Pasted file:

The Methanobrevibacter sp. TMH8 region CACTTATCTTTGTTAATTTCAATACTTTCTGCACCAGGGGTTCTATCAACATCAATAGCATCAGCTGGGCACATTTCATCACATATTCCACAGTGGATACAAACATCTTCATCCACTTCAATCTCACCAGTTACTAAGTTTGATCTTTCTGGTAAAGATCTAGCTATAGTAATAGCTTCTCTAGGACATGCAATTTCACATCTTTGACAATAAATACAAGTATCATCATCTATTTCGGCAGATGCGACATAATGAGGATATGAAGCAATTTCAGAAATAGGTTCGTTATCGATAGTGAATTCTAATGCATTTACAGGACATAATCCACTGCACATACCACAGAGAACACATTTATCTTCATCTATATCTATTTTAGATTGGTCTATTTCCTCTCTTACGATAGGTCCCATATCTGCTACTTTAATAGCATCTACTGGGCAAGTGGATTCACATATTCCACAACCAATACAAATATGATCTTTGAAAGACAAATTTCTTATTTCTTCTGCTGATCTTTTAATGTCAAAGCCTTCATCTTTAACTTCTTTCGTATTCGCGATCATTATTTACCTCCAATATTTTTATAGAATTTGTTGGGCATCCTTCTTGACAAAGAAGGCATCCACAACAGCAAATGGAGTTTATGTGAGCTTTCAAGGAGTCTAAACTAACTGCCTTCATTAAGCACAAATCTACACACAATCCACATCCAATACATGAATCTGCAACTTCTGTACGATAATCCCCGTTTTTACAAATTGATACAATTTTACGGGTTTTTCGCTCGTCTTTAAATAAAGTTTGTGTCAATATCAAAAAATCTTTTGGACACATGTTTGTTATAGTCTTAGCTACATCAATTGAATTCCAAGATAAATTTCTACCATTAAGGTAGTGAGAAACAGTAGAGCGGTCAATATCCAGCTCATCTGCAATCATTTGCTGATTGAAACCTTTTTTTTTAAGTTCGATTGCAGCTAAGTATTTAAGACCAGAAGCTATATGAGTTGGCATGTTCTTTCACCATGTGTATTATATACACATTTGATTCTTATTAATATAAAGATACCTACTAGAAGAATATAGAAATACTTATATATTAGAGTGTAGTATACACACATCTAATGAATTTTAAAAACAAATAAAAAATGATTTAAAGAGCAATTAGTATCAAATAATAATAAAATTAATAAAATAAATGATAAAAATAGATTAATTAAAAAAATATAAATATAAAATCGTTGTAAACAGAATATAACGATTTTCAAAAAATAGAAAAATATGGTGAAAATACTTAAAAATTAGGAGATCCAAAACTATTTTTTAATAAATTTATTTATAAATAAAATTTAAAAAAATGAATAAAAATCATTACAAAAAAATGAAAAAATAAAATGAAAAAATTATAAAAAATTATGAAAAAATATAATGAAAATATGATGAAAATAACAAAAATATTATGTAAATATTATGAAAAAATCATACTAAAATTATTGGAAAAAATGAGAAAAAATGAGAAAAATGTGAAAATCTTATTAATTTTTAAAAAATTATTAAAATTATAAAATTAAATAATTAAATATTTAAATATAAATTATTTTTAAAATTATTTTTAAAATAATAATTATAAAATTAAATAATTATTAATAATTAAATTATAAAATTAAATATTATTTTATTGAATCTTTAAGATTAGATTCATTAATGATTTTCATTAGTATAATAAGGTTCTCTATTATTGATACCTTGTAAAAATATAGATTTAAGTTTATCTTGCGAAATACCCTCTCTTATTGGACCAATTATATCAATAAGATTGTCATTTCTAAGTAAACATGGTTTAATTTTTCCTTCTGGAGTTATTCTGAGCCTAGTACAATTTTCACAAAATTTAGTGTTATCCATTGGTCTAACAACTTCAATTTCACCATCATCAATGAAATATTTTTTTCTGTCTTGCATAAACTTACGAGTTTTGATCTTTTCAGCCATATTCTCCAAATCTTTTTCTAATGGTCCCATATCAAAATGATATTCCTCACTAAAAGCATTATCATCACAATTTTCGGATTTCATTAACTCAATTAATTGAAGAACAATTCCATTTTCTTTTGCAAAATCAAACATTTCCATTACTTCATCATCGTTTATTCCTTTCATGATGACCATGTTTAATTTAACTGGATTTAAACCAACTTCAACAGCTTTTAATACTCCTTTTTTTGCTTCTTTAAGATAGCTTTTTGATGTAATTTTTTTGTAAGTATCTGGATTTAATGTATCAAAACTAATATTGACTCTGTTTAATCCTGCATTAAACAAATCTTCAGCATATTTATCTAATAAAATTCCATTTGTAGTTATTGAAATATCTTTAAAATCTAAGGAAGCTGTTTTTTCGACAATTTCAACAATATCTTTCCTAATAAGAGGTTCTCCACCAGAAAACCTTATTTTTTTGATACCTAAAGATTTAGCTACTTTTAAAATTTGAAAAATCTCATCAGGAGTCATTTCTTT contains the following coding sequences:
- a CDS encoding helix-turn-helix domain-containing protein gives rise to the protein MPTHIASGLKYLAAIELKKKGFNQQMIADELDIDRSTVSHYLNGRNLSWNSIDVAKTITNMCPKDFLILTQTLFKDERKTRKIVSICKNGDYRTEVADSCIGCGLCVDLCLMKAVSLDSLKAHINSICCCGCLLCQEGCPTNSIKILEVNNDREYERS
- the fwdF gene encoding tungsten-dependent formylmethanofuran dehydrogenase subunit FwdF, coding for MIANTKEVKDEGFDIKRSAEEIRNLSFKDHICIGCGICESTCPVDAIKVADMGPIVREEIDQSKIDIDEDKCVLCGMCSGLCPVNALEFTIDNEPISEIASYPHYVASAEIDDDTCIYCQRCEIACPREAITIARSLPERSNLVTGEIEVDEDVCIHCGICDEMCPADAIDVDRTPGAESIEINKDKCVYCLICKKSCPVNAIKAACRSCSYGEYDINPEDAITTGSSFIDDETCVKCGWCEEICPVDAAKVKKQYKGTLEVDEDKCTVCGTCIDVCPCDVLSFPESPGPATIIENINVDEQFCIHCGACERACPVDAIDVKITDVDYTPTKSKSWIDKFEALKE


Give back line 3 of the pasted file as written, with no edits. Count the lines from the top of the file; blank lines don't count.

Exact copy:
- the fwdF gene encoding tungsten-dependent formylmethanofuran dehydrogenase subunit FwdF, coding for MIANTKEVKDEGFDIKRSAEEIRNLSFKDHICIGCGICESTCPVDAIKVADMGPIVREEIDQSKIDIDEDKCVLCGMCSGLCPVNALEFTIDNEPISEIASYPHYVASAEIDDDTCIYCQRCEIACPREAITIARSLPERSNLVTGEIEVDEDVCIHCGICDEMCPADAIDVDRTPGAESIEINKDKCVYCLICKKSCPVNAIKAACRSCSYGEYDINPEDAITTGSSFIDDETCVKCGWCEEICPVDAAKVKKQYKGTLEVDEDKCTVCGTCIDVCPCDVLSFPESPGPATIIENINVDEQFCIHCGACERACPVDAIDVKITDVDYTPTKSKSWIDKFEALKE